Crown and mitre

There’s a wonderful chandelier in Southwark Cathedral suspended from a chain on which are displayed the symbols of power – a crown, a mitre and the dove. It is a constant reminder to us at Southwark Cathedral of this ‘power game’ and it has been since Mrs Appleby gave it in memory of her husband back in 1680. It was brought to life for us today as this Tenth General Synod was inaugurated.

Southwark Chand

The Great Chandelier of Southwark


It’s always a good morning this first morning of a new General Synod, all getting dressed up, then going across in dribs-and-drabs to stand in the cold cloisters of Westminster Abbey waiting to be formed into a procession, then sitting for another three quarters of an hour in the church waiting for the service to begin.  But as the fanfare sounds and we know that Her Majesty has entered the Abbey it all becomes worth it.

The preacher on this occasion was the Preacher to the Papal Household, Fr Raniero Cantalmessa OFM Cap. Stood in the pulpit facing Her Majesty and The Duke of Edinburgh wearing his simple habit he seemed an incongruous figure, so simple, so understated.  His sermon, I thought, was fantastic, anticipating the 500th anniversary of the Reformation in 2017 and pondering what Luther and Cranmer would be saying to us today.  But one part of the sermon struck a chord as he talked about the unity of the church for which Christ prayed.

Fr Raniero spoke about our Christian brothers and sisters suffering for their faith in places like Syria. He said that it is not important whether they are Catholics, Anglicans or Pentecostalists.  To their oppressors, to those murdering them, they are Christians, ‘to them we are already one’ he said.  I hadn’t thought of it like that before.  The action of our persecutors has highlighted our oneness in Christ.

Her Majesty then joined us in the Assembly Hall for the formal inauguration of the Synod.  As I’ve said it is the Tenth General Synod and The Queen has inaugurated each of them in her long reign.  But what a difference.  There in the front row of the bishops sat the Bishop of Gloucester, Bishop Rachel Treweek; the Bishop of Stockport, Bishop Libby Lane had read the Gospel; and there was the Bishop of Newcastle, to be consecrated on Monday, Christine Hardman. But Her Majesty spoke of the timelessness of Christ and brought us back to the one we worship and serve.

In the afternoon we then began the real business of the Synod – a much shorter Synod then  usual.  Archbishop Justin gave a Presidential Address in which he talked about the purpose of being in synod, about how we must disagree well and how everything we said and did was now in ‘the shadow of Paris.’

We then moved on to the debate on the Report of the Business Committee and then, after an introduction to worship in the Synod by the new Chaplain, we moved on to a presentation on ‘Reform & Renewal’.

This R&R will certainly frame a great deal of what we will be thinking and talking about over these next five years – simplification, the use of our resources, ministry and training, and more besides. There is a feeling around that people are ready for it but also some unease about what lies behind it and what kind of church we will be left with.  If it is leaner and more agile, if it is more responsive to society, if it is shaped for mission but also retains all that is rich and good and catholic about the church then I will be happy.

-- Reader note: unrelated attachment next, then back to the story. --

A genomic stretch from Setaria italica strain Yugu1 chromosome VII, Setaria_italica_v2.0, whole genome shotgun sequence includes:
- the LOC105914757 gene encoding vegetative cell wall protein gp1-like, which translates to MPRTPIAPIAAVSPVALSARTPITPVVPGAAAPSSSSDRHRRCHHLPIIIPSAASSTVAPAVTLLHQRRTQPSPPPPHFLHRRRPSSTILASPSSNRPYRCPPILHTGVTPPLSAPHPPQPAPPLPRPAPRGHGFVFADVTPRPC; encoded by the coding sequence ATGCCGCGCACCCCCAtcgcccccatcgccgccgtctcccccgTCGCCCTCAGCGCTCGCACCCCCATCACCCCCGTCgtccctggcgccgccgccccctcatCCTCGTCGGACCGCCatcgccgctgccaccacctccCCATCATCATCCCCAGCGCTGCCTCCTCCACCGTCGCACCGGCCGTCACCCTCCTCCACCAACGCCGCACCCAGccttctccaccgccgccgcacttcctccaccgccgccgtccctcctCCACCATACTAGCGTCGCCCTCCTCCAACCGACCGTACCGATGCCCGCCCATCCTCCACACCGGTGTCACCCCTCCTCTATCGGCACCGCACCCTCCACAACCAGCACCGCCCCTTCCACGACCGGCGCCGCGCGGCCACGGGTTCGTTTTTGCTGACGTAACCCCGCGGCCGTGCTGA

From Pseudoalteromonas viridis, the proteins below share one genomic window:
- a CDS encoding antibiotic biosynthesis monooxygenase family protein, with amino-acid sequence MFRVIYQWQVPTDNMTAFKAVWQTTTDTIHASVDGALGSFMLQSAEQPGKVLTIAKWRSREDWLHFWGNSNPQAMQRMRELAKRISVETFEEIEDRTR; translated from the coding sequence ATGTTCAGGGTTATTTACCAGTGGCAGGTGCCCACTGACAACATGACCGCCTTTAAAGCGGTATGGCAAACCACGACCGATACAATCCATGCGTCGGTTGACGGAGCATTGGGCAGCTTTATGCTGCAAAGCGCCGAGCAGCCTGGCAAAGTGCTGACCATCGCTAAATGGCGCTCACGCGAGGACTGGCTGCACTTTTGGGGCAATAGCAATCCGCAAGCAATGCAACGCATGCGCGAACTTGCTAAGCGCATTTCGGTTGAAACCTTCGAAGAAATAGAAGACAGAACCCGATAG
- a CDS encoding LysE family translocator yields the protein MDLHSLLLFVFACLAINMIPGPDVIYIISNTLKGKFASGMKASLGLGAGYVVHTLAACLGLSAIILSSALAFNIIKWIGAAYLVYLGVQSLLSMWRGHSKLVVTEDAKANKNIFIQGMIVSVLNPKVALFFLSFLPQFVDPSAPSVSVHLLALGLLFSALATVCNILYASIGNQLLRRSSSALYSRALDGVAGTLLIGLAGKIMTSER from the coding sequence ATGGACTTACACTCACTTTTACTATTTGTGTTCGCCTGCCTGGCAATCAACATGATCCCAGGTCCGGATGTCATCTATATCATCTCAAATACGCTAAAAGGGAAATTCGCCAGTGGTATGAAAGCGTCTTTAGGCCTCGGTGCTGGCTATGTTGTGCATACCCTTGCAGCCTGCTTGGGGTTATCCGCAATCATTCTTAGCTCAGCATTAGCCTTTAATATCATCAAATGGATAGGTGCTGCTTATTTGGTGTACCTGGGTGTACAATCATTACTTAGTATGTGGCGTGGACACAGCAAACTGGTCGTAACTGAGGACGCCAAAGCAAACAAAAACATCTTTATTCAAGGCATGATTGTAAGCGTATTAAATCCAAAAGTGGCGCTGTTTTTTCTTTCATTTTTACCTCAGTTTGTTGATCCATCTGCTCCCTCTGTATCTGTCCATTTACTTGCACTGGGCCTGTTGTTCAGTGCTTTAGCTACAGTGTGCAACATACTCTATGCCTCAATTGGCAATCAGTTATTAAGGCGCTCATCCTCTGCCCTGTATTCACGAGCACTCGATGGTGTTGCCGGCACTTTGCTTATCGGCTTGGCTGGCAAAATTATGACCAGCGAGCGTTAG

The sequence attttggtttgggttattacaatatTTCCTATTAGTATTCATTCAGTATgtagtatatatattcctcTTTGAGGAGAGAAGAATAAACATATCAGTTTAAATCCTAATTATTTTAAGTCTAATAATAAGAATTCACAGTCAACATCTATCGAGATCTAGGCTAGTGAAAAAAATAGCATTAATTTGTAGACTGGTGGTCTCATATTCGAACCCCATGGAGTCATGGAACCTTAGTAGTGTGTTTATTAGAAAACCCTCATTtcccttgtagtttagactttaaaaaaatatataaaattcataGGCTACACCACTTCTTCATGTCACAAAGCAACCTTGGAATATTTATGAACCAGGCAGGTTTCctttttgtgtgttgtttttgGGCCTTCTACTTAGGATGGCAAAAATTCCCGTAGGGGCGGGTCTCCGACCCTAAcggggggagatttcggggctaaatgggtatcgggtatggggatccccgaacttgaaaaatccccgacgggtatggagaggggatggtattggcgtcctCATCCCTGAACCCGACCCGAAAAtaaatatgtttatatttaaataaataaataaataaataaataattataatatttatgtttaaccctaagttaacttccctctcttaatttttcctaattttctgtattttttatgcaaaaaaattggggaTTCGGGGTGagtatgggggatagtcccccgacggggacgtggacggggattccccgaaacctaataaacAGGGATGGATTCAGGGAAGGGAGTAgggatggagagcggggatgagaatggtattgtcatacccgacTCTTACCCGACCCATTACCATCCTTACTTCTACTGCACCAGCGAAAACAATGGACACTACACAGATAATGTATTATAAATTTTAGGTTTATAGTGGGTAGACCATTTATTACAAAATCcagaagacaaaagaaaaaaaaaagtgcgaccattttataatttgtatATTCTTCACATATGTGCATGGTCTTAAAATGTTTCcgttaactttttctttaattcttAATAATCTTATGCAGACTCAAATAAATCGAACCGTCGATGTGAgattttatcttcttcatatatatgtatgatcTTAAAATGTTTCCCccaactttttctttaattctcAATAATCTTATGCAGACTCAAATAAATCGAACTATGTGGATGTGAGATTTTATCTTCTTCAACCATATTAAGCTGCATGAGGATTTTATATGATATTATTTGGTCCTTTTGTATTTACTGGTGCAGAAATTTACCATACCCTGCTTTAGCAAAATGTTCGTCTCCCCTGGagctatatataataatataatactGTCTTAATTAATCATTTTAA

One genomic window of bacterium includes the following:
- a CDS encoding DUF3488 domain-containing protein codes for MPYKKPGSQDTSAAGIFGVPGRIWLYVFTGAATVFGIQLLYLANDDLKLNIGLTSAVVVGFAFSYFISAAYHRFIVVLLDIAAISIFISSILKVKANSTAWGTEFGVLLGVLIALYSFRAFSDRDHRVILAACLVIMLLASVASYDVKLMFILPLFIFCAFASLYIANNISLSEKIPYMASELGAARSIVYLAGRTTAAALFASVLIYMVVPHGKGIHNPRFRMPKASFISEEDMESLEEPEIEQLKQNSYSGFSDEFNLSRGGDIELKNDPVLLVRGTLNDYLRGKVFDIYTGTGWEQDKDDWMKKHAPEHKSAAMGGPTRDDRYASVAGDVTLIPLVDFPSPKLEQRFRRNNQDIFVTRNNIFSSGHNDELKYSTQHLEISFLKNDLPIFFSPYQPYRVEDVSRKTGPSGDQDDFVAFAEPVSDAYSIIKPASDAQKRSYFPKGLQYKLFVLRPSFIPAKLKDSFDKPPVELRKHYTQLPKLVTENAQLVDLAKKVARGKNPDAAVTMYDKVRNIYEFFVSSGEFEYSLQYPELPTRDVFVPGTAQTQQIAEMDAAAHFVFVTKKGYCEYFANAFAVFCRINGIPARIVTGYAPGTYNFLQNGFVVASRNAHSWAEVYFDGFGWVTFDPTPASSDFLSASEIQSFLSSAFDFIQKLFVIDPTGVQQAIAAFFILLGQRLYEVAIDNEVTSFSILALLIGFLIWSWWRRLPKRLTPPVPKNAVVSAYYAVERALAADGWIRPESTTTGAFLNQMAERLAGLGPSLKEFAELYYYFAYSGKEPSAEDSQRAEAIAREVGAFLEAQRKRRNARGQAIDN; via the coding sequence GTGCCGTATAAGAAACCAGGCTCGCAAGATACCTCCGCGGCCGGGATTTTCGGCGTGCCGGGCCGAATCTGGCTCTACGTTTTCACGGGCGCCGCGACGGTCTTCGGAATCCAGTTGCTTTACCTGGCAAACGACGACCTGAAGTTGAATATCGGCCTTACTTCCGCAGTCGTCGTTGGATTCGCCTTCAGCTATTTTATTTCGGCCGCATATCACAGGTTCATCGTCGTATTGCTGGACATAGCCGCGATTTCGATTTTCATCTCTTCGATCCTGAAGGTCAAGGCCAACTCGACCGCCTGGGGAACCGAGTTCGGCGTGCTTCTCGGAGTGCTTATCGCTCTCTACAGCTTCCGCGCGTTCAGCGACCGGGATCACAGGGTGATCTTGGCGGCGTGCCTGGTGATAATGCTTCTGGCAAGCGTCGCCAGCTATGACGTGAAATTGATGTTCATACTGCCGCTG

But ‘simplification’ can be used as a bit of a Trojan Horse. Questions followed and as this was a new Synod there will only 42 as opposed to the usual 90+. Questions give you a good idea about what is rattling around. No surprise that equal marriage was there, no surprise that there was a question about disciplining clergy who are married to a same sex partner. It’s no surprise that money features, the effect of tax credits on hard-pressed clergy families, climate change and ethical investments.  But there is always the surprise and that was a question about the use of mitres and whether the House of Bishops provides guidance on the wearing of them. Perhaps it would be simpler if we didn’t have them was, I thought, the underlying message.


‘Now, which one?’


This, like all the questions, was carefully and expertly batted away. The answer is of course ‘no’ – the House of Bishops doesn’t issue guidance.  Bishops respond to where they are as to what they wear.  Bishop Pete Broadbent, in giving the answer, said that in many black congregations you were expected to wear one.  Not just black congregations!

Long before I was Dean I was Chaplain to the Bishop of Southwark.  He had been invited to visit a Primary School in the Diocese which was attached to a very conservative evangelical church.  When I rang the Vicar to talk through the visit he was insistent the Bishop wear a suit. When I spoke to the Headteacher she was insistent that he wore cope and mitre. Why?  The children, it transpired, had been preparing for the bishop’s visit and had drawn lots of lovely pictures of him and in every one he was wearing a mitre.  ‘The children want to see a bishop not a man in a suit’ she told me. So he went with his mitre. And he told the children about his crozier – a simple shepherd’s crook – and his mitre – and he told them how the Holy Spirit descended on the head of each of the apostles like a tongue of flame and how we shared in that apostolic life.

I’m grateful that in Southwark Cathedral there is the crown and the mitre and the descending dove. The Holy Spirit crowns each one of us and the fire of the Spirit warms the heart of the church so that as we sang in the Abbey our love is changed ‘from spark to a flame’.

may your Holy Spirit rest upon us
and upon your church.

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